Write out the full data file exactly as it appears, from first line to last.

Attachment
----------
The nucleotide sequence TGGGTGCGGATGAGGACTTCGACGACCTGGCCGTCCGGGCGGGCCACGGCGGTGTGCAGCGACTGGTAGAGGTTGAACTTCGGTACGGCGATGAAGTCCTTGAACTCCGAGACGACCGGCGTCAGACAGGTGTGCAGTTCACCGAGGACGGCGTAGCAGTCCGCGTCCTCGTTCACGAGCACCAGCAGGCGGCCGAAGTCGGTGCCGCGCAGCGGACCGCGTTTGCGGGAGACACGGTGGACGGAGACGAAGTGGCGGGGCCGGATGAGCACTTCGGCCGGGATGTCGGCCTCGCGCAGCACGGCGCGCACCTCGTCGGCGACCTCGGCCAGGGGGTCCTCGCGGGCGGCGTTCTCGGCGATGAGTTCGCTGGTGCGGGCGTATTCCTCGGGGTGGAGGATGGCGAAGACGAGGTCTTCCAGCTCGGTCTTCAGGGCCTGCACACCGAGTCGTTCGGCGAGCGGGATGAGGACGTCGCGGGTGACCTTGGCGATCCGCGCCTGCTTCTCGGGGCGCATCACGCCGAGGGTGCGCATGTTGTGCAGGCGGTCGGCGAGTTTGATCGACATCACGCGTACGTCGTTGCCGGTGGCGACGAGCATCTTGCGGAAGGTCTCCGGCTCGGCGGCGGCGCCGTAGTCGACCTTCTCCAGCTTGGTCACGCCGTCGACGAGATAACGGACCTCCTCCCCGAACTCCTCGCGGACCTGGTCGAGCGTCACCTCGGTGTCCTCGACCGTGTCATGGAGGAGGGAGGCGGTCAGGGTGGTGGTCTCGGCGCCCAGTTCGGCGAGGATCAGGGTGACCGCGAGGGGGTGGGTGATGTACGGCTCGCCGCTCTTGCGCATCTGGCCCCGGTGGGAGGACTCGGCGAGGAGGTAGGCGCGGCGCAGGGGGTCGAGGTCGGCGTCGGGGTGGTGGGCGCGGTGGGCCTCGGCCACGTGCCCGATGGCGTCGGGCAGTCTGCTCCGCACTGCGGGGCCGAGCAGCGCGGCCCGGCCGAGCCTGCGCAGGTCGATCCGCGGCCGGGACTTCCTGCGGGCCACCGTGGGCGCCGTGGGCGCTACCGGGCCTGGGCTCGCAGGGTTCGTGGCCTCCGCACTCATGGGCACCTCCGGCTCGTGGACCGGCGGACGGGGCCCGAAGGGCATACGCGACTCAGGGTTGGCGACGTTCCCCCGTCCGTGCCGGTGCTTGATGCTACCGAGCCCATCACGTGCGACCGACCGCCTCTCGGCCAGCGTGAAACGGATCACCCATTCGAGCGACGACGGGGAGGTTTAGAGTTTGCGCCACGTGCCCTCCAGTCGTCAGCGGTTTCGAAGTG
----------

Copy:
The nucleotide sequence TGGGTGCGGATGAGGACTTCGACGACCTGGCCGTCCGGGCGGGCCACGGCGGTGTGCAGCGACTGGTAGAGGTTGAACTTCGGTACGGCGATGAAGTCCTTGAACTCCGAGACGACCGGCGTCAGACAGGTGTGCAGTTCACCGAGGACGGCGTAGCAGTCCGCGTCCTCGTTCACGAGCACCAGCAGGCGGCCGAAGTCGGTGCCGCGCAGCGGACCGCGTTTGCGGGAGACACGGTGGACGGAGACGAAGTGGCGGGGCCGGATGAGCACTTCGGCCGGGATGTCGGCCTCGCGCAGCACGGCGCGCACCTCGTCGGCGACCTCGGCCAGGGGGTCCTCGCGGGCGGCGTTCTCGGCGATGAGTTCGCTGGTGCGGGCGTATTCCTCGGGGTGGAGGATGGCGAAGACGAGGTCTTCCAGCTCGGTCTTCAGGGCCTGCACACCGAGTCGTTCGGCGAGCGGGATGAGGACGTCGCGGGTGACCTTGGCGATCCGCGCCTGCTTCTCGGGGCGCATCACGCCGAGGGTGCGCATGTTGTGCAGGCGGTCGGCGAGTTTGATCGACATCACGCGTACGTCGTTGCCGGTGGCGACGAGCATCTTGCGGAAGGTCTCCGGCTCGGCGGCGGCGCCGTAGTCGACCTTCTCCAGCTTGGTCACGCCGTCGACGAGATAACGGACCTCCTCCCCGAACTCCTCGCGGACCTGGTCGAGCGTCACCTCGGTGTCCTCGACCGTGTCATGGAGGAGGGAGGCGGTCAGGGTGGTGGTCTCGGCGCCCAGTTCGGCGAGGATCAGGGTGACCGCGAGGGGGTGGGTGATGTACGGCTCGCCGCTCTTGCGCATCTGGCCCCGGTGGGAGGACTCGGCGAGGAGGTAGGCGCGGCGCAGGGGGTCGAGGTCGGCGTCGGGGTGGTGGGCGCGGTGGGCCTCGGCCACGTGCCCGATGGCGTCGGGCAGTCTGCTCCGCACTGCGGGGCCGAGCAGCGCGGCCCGGCCGAGCCTGCGCAGGTCGATCCGCGGCCGGGACTTCCTGCGGGCCACCGTGGGCGCCGTGGGCGCTACCGGGCCTGGGCTCGCAGGGTTCGTGGCCTCCGCACTCATGGGCACCTCCGGCTCGTGGACCGGCGGACGGGGCCCGAAGGGCATACGCGACTCAGGGTTGGCGACGTTCCCCCGTCCGTGCCGGTGCTTGATGCTACCGAGCCCATCACGTGCGACCGACCGCCTCTCGGCCAGCGTGAAACGGATCACCCATTCGAGCGACGACGGGGAGGTTTAGAGTTTGCGCCACGTGCCCTCCAGTCGTCAGCGGTTTCGAAGTG